Back on the warpath.
The whole neonic controversy has been back in the forefront of my mind lately. There are a few recent happenings which have gotten me thinking about it, and I'm going to share with you.
For one, the bees are bringing in a lot of corn pollen:
For those of you unfamiliar, neonicotinoids are a relatively new class of pesticides that are used to treat corn and soybean seed, among many other things. Specifically, something called clothianidin on corn.
These are different than the old style insecticides in that they are systemic, meaning carried with the plant as it grows. It's not a one shot, short period ordeal as far as killing insects. It's a many days or months ordeal. The controversy surrounding neonics involves the argument that the chemical remains in the environment for too long and damage is caused to way more than just the target pest. They have been banned in Europe and may soon be outlawed in Canada due to evidence that the chemicals are wreaking havoc on pollinator populations.
If your livelihood depends on keeping insects alive and those insects happen to be foraging on a neonic treated plant, it tends to make you worry:
I'm not an alarmist.
And I don't want to be. I follow and almost always side with Randy Oliver at scientificbeekeeping.com. Oliver is a commercial beekeeper in California and in my opinion a top tier scientist. He basically says, of yet, there is no overwhelming evidence that neonics are causing the harm many are claiming. I read his research and always feel better about life... we can continue to put faith in the system, the science, the testing and the fact that there are many intelligent people working on this.
On the other hand...
Some things make me wonder.
Are we really looking that hard?
Many of us carry a nervous and suspicious outlook regarding our regulatory agencies. Specifically the EPA and ODA here in Ohio. There are reasons for this. Allow me to expand-
I got the lab results back from my May bee kill. The conclusion... drum roll... NO CONCLUSION!
Well, not exactly. The lab did find evidence of nosema in a few of the samples and no varroa was found. But??? But??? What about the dead bees from the pesticide? This was a PESTICIDE RELATED KILL! In small print near the bottom of the page it said that the samples were not tested for chemical toxins.
So what was the point? Come on ODA? Nosema and varroa? Whoop de do.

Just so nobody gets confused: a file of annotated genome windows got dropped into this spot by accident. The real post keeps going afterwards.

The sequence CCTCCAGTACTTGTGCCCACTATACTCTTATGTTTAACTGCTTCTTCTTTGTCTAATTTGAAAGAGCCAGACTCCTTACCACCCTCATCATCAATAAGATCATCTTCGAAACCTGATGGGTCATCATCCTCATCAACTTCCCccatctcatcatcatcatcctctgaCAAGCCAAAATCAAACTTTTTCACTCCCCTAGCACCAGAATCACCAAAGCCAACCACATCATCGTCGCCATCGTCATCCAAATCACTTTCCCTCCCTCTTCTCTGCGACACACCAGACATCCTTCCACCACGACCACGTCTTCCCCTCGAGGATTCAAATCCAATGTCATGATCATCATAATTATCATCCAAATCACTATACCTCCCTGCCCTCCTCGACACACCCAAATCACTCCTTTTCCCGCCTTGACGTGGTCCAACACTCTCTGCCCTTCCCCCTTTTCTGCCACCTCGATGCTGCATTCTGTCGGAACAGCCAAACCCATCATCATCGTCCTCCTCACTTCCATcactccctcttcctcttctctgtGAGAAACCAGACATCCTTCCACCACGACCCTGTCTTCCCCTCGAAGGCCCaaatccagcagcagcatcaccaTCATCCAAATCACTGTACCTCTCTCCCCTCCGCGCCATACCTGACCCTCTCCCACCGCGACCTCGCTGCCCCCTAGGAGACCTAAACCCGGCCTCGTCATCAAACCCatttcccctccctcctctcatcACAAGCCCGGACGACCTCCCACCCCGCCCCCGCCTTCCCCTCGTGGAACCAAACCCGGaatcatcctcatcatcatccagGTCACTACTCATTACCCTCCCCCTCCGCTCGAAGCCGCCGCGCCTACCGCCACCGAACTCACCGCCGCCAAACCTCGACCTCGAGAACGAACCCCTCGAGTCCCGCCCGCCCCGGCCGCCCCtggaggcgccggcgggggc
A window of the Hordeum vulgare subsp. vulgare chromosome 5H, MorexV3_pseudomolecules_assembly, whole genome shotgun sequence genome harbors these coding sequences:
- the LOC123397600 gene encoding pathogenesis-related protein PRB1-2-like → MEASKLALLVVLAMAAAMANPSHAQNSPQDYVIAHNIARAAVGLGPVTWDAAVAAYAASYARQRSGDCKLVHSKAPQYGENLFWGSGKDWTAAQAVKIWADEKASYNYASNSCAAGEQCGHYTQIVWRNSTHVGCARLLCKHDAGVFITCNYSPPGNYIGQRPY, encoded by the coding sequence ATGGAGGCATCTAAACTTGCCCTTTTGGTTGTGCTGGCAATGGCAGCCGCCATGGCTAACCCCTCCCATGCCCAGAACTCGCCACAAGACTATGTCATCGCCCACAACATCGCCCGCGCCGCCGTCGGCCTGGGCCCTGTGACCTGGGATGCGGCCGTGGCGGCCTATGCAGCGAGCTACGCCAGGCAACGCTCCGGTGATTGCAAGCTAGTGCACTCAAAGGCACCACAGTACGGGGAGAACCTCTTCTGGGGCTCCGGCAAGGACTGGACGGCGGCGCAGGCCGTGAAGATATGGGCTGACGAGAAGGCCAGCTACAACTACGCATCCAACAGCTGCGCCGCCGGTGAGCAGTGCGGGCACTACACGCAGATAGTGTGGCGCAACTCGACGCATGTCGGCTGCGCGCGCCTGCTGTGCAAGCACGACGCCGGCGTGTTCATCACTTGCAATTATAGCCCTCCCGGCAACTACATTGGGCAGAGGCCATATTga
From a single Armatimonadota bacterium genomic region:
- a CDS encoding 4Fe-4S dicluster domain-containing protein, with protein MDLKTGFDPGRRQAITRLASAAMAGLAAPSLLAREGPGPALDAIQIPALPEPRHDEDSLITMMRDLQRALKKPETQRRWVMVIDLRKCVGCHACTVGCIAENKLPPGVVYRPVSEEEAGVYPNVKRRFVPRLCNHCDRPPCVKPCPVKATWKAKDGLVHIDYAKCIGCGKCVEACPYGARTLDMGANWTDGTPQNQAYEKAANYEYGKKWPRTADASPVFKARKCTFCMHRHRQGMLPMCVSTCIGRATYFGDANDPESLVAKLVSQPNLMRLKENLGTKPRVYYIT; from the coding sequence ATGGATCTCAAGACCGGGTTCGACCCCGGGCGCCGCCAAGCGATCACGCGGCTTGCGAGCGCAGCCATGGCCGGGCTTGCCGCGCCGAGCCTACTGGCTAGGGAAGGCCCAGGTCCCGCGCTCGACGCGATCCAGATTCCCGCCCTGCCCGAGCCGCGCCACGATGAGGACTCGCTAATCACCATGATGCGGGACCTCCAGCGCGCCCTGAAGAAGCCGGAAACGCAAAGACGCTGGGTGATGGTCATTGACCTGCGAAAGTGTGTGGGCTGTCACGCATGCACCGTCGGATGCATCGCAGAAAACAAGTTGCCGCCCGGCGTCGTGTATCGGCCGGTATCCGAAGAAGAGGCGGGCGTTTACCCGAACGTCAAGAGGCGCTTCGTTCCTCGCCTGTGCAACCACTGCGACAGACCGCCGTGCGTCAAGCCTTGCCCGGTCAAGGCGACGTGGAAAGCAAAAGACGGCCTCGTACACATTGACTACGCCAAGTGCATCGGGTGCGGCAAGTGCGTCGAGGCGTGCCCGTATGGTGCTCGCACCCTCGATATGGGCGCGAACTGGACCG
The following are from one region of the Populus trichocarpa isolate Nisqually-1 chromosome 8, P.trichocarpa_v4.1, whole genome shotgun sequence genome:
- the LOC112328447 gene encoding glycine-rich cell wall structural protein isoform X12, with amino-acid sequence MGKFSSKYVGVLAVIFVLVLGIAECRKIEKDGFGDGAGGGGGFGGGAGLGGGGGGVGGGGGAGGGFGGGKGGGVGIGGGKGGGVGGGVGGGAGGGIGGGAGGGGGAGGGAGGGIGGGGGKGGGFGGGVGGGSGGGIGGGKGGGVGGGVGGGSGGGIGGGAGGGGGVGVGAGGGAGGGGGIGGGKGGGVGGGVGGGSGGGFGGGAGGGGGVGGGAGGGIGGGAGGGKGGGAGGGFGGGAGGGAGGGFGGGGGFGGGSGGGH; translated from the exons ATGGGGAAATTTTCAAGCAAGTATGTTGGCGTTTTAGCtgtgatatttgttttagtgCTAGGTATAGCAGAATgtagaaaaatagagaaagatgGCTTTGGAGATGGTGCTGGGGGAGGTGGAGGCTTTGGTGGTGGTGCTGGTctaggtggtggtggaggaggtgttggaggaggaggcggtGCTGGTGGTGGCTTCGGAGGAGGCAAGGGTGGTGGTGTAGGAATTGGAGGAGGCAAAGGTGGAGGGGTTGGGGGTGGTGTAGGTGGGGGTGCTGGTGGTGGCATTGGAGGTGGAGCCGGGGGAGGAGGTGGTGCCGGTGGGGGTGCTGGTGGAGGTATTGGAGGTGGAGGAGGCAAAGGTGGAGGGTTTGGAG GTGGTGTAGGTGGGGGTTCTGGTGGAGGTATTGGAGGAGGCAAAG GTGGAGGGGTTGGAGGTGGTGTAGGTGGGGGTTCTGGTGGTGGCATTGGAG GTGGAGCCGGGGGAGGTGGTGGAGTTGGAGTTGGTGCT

I would normally just write this off as a gross oversight or miscommunication, but as a beekeeper with growing suspicions, I now have some real doubts. Remember 2012? Major bee kills statewide during corn planting.
|This continues to happen!|
Well, this was a real head scratcher. No link between corn planting and dead bees? Bees dying of starvation? (In big piles in front of the hives?) Interestingly Bayer CropScience, the vanguard of bee health, took the same stance... the bees were starving. What a freakin' joke!
Things like this begin to make you wonder. Will I too be crushed beneath this wheel?
I mentioned that neonic use has been banned in Europe. Why is this? In another post I got ranting that the moratorium was probably not done on a whim. You don't just turn your back on billions. This was revenue, progress, technology and jobs... and they put a stop to it. Wouldn't there have to be some hard scientific evidence to make a decision this big? Truth is, I don't know... did they simply ban the chemicals because beekeepers were mad?
There has, of course, been a lot of testing with neonics. For one, the companies that produce the stuff, namely Bayer CropScience, have put the insecticides though years of "rigorous" field studies and find that "when used according to label specifications" the chemicals are harmless to bees. (Lethal to the target insect but harmless to others. Hahaha.)
Clothianidin has been used extensively on corn since the early 2000's. Oddly enough, something called CCD (Colony Collapse Disorder) also happened in the early 2000's. CCD is the unexplained and massive die off of honeybees that cannot be attributed to varroa mite, nosema, foulbrood or any other common and widely known bee affliction. The beekeeping industry took a nosedive.
There has since been a slow if not stagnant recovery. CCD is still largely unexplained, but commercial beekeepers persist nonetheless.
There is much more splitting of hives these days. Re-queening. Feeding syrup. Feeding protein. Treating. Treating again. And again. General hive maintenance.... more than has ever been required in the past. You can still keep bees alive, it's just much harder!
The most rigorous, cruel and damning neonic field studies were of course the involuntary experiments conducted on commercial beekeeping operations. Here were people who had spent generations taking care of bees and suddenly they couldn't keep their hives alive. Many were screaming about the new pesticides. Many were pointing fingers directly at Bayer, Monsanto, Syngenta and the EPA... with little action taken. They're still pointing, bees are still dying. The EPA is still "working on it."
Taking the advice of three different commercial guys (In New York, Pennsylvania and Iowa) I'm feeding a lot of protein this summer.
The bees seem to eat it right up but I have not observed any of it being stored in cells.
The clover and corn pollen however, is easily found.
The bees are still looking good. Nice solid brood patterns, plenty of honey on the hives... I truthfully don't see adverse effects on hive health due to corn pollen.
|I've got the Power!|